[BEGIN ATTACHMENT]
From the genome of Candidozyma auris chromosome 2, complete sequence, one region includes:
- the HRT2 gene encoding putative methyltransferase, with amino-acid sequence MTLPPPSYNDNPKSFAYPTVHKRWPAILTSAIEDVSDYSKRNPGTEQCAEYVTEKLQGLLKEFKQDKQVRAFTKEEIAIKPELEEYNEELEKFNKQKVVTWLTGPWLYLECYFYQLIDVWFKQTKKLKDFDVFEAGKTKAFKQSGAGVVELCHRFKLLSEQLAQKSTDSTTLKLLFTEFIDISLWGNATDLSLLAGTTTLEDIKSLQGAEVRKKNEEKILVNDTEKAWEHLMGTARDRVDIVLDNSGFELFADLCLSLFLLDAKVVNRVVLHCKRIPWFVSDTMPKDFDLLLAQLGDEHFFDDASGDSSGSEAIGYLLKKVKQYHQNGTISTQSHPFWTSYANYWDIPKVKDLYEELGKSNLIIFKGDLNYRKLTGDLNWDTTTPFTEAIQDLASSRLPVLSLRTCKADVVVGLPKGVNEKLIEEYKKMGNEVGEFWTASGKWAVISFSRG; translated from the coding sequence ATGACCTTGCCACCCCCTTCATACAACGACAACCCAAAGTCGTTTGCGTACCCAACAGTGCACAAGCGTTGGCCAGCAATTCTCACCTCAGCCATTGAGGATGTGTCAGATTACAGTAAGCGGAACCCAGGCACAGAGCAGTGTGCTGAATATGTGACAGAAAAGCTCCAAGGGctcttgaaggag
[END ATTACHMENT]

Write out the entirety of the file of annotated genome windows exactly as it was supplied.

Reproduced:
From the genome of Candidozyma auris chromosome 2, complete sequence, one region includes:
- the HRT2 gene encoding putative methyltransferase, with amino-acid sequence MTLPPPSYNDNPKSFAYPTVHKRWPAILTSAIEDVSDYSKRNPGTEQCAEYVTEKLQGLLKEFKQDKQVRAFTKEEIAIKPELEEYNEELEKFNKQKVVTWLTGPWLYLECYFYQLIDVWFKQTKKLKDFDVFEAGKTKAFKQSGAGVVELCHRFKLLSEQLAQKSTDSTTLKLLFTEFIDISLWGNATDLSLLAGTTTLEDIKSLQGAEVRKKNEEKILVNDTEKAWEHLMGTARDRVDIVLDNSGFELFADLCLSLFLLDAKVVNRVVLHCKRIPWFVSDTMPKDFDLLLAQLGDEHFFDDASGDSSGSEAIGYLLKKVKQYHQNGTISTQSHPFWTSYANYWDIPKVKDLYEELGKSNLIIFKGDLNYRKLTGDLNWDTTTPFTEAIQDLASSRLPVLSLRTCKADVVVGLPKGVNEKLIEEYKKMGNEVGEFWTASGKWAVISFSRG; translated from the coding sequence ATGACCTTGCCACCCCCTTCATACAACGACAACCCAAAGTCGTTTGCGTACCCAACAGTGCACAAGCGTTGGCCAGCAATTCTCACCTCAGCCATTGAGGATGTGTCAGATTACAGTAAGCGGAACCCAGGCACAGAGCAGTGTGCTGAATATGTGACAGAAAAGCTCCAAGGGctcttgaaggag